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All art is unstable. It's meaning is not necessarily that implied by the author, There is no authorative active voice. There are only multiple readings. David Bowie, 1995

Wednesday, July 6, 2016

... a mongoose and moonshine! a magical combination!


Let's face it. I love the Maiden Lane series, so any offering will get an automatic 4 star plus rating from me. 'Moonlit Night' does not disappoint! This time the main story is paired with 'The Prince and the Parsnip' or how to uncover the heart of the matter.
Hippolyta Royle fascinated me right from when we first met her in Dearest Rogue.
Even her name is interesting, and she's always seemed a little mysterious. She becomes involved with the Ladies Syndicate supporting the St Giles Home for Unfortunate and Foundling Infants. Then in the Duke of Sin, Montgomery decides he will blackmail her into marrying him. The indomitable Bridget Crumb, housekeeper extraordinaire come to the rescue there.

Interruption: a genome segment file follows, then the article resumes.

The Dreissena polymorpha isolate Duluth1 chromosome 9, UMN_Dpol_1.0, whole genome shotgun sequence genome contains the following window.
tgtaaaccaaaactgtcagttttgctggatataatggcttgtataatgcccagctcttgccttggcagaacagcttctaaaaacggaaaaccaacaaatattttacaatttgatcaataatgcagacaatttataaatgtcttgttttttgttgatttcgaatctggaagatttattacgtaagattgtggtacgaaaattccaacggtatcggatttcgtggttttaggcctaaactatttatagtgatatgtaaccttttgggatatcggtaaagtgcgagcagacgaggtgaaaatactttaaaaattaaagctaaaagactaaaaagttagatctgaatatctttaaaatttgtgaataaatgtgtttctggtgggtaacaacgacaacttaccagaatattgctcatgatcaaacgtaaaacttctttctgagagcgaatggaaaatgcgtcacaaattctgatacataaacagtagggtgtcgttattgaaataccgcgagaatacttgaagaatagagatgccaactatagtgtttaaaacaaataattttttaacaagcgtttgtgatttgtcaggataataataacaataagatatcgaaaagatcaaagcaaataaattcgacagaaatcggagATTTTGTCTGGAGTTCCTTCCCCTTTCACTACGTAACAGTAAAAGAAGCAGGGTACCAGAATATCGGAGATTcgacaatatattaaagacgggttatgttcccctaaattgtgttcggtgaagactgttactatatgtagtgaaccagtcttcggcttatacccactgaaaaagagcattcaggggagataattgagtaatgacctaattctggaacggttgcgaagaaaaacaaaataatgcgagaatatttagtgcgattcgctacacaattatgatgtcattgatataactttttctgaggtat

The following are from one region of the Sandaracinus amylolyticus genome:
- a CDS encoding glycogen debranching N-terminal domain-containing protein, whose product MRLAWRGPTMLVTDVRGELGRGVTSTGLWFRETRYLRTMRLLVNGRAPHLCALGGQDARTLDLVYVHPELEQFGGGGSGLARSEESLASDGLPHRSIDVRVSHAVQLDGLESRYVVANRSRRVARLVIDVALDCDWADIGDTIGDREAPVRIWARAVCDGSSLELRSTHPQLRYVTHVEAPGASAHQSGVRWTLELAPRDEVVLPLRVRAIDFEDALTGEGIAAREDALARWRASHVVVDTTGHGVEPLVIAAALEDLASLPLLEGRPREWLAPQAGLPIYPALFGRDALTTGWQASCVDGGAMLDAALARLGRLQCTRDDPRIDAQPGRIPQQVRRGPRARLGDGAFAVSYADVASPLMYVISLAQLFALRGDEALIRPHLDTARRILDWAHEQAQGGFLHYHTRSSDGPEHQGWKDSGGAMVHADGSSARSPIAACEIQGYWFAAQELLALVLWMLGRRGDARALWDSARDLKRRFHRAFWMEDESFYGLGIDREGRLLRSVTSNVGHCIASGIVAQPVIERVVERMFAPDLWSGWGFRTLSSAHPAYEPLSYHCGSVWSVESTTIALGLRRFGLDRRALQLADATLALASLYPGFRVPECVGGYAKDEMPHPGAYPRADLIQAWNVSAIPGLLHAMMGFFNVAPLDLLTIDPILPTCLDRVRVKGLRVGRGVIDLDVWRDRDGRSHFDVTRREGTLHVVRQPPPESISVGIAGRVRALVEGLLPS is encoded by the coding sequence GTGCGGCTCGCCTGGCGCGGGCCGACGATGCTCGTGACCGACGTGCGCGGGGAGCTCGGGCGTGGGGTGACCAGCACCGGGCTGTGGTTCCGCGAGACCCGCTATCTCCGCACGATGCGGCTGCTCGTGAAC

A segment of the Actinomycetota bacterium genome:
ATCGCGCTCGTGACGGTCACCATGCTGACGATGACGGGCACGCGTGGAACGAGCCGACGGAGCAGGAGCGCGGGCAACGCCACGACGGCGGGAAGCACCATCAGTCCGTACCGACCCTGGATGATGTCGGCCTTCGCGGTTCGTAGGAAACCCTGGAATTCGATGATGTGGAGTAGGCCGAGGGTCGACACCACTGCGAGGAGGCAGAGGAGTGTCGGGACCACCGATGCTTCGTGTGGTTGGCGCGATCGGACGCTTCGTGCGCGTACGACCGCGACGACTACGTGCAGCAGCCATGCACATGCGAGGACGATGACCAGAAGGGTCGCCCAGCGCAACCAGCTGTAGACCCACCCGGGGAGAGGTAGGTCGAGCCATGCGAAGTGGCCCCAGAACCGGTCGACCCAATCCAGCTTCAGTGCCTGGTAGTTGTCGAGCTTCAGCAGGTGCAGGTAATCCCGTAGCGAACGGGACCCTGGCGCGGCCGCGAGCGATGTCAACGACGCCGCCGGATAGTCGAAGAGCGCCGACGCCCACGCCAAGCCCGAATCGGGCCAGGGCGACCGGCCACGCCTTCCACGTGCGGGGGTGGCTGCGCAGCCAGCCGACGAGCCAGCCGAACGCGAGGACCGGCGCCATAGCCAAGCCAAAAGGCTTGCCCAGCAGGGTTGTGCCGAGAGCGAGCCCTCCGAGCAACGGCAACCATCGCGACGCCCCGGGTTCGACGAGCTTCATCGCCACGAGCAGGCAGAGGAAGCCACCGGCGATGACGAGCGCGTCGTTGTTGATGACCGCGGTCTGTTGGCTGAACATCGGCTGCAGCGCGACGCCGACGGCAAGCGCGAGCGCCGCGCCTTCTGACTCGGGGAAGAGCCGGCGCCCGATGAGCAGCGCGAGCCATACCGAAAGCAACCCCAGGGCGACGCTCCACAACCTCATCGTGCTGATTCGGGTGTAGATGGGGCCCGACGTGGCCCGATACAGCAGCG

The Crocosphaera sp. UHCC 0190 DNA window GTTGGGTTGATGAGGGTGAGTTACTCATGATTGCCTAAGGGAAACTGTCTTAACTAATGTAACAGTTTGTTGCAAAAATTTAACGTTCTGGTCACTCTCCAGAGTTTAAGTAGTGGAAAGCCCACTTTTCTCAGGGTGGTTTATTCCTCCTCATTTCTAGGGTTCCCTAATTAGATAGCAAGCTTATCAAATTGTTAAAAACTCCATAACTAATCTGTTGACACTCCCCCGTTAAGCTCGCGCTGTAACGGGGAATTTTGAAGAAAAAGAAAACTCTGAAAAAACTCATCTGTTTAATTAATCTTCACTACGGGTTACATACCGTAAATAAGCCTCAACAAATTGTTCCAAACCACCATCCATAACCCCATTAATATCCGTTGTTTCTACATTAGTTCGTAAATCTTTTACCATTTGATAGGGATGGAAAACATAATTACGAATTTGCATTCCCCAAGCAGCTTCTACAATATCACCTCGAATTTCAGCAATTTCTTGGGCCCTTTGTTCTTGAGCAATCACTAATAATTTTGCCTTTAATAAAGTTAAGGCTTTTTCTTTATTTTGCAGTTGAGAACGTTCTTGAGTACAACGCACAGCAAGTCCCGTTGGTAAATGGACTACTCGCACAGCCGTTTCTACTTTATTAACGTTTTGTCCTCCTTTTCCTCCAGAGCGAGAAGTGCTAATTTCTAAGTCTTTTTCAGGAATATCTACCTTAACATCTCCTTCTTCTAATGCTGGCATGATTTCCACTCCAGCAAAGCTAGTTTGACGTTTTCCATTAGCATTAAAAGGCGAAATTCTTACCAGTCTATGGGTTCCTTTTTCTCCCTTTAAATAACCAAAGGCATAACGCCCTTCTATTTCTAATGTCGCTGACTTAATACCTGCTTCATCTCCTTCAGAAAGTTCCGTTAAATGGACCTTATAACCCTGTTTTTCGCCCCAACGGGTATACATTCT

Thwarted, Montgomery later kidnaps her! What a beastly man he is! But Bridget again handles the situation and Hippolyta escapes across the moors, although this time pursued by the Duke's fox hunting dogs. And this is where the novella takes over.
Grimly determined Hippolyta forges on, and is rescued by Matthew Mortimer when she flags his coach down. There are some amusing scenes, some charming scenes and quite a few sizzling scenes. Matthew has been called back from his exploits to take on an earldom and an estate on the brink of ruin. Hippolyta is a wealthy heiress. Of course the situation is ripe for all sorts of interpretations and Matthew is convinced, mostly, that rather than him giving Hippolyta a ride to her destination, she is in fact taking him for a ride. He's heard plenty of stories from doxies looking for easy money. Well he's no gull. What ensues is a couple of strangers, at odds with each other and yet there is an attraction, that deepens as they are thrown together.
How they work out their relationship, full of misunderstandings and assumptions as it is, makes for  a fine and not too lengthy read.

A NetGalley ARC

****

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